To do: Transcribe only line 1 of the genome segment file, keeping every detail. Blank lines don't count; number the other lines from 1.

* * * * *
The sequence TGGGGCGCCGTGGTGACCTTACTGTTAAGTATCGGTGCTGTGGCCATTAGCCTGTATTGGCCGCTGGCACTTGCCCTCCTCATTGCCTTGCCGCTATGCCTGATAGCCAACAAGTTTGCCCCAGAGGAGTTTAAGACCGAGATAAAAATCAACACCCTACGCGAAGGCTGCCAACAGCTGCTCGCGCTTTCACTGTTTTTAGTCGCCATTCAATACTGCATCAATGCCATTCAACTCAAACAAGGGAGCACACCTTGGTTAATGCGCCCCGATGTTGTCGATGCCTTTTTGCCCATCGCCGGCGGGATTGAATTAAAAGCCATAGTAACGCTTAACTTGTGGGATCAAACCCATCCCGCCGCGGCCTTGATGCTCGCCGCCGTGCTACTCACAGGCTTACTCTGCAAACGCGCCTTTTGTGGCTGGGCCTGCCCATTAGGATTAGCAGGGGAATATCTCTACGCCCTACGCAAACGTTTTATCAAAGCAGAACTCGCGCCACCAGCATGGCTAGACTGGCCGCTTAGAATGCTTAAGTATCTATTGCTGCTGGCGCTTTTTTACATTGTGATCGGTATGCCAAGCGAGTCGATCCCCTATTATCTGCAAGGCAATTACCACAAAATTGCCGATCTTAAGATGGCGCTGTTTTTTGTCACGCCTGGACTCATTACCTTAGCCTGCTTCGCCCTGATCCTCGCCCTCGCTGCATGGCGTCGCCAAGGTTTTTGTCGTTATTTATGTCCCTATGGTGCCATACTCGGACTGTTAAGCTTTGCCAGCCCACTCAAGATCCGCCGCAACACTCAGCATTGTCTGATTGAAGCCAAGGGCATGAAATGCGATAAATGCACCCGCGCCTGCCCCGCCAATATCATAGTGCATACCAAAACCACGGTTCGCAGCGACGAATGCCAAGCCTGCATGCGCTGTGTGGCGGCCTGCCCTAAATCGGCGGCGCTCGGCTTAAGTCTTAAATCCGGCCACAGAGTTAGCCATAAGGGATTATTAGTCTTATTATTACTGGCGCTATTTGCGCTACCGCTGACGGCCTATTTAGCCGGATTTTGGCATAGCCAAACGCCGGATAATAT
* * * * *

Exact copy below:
The sequence TGGGGCGCCGTGGTGACCTTACTGTTAAGTATCGGTGCTGTGGCCATTAGCCTGTATTGGCCGCTGGCACTTGCCCTCCTCATTGCCTTGCCGCTATGCCTGATAGCCAACAAGTTTGCCCCAGAGGAGTTTAAGACCGAGATAAAAATCAACACCCTACGCGAAGGCTGCCAACAGCTGCTCGCGCTTTCACTGTTTTTAGTCGCCATTCAATACTGCATCAATGCCATTCAACTCAAACAAGGGAGCACACCTTGGTTAATGCGCCCCGATGTTGTCGATGCCTTTTTGCCCATCGCCGGCGGGATTGAATTAAAAGCCATAGTAACGCTTAACTTGTGGGATCAAACCCATCCCGCCGCGGCCTTGATGCTCGCCGCCGTGCTACTCACAGGCTTACTCTGCAAACGCGCCTTTTGTGGCTGGGCCTGCCCATTAGGATTAGCAGGGGAATATCTCTACGCCCTACGCAAACGTTTTATCAAAGCAGAACTCGCGCCACCAGCATGGCTAGACTGGCCGCTTAGAATGCTTAAGTATCTATTGCTGCTGGCGCTTTTTTACATTGTGATCGGTATGCCAAGCGAGTCGATCCCCTATTATCTGCAAGGCAATTACCACAAAATTGCCGATCTTAAGATGGCGCTGTTTTTTGTCACGCCTGGACTCATTACCTTAGCCTGCTTCGCCCTGATCCTCGCCCTCGCTGCATGGCGTCGCCAAGGTTTTTGTCGTTATTTATGTCCCTATGGTGCCATACTCGGACTGTTAAGCTTTGCCAGCCCACTCAAGATCCGCCGCAACACTCAGCATTGTCTGATTGAAGCCAAGGGCATGAAATGCGATAAATGCACCCGCGCCTGCCCCGCCAATATCATAGTGCATACCAAAACCACGGTTCGCAGCGACGAATGCCAAGCCTGCATGCGCTGTGTGGCGGCCTGCCCTAAATCGGCGGCGCTCGGCTTAAGTCTTAAATCCGGCCACAGAGTTAGCCATAAGGGATTATTAGTCTTATTATTACTGGCGCTATTTGCGCTACCGCTGACGGCCTATTTAGCCGGATTTTGGCATAGCCAAACGCCGGATAATAT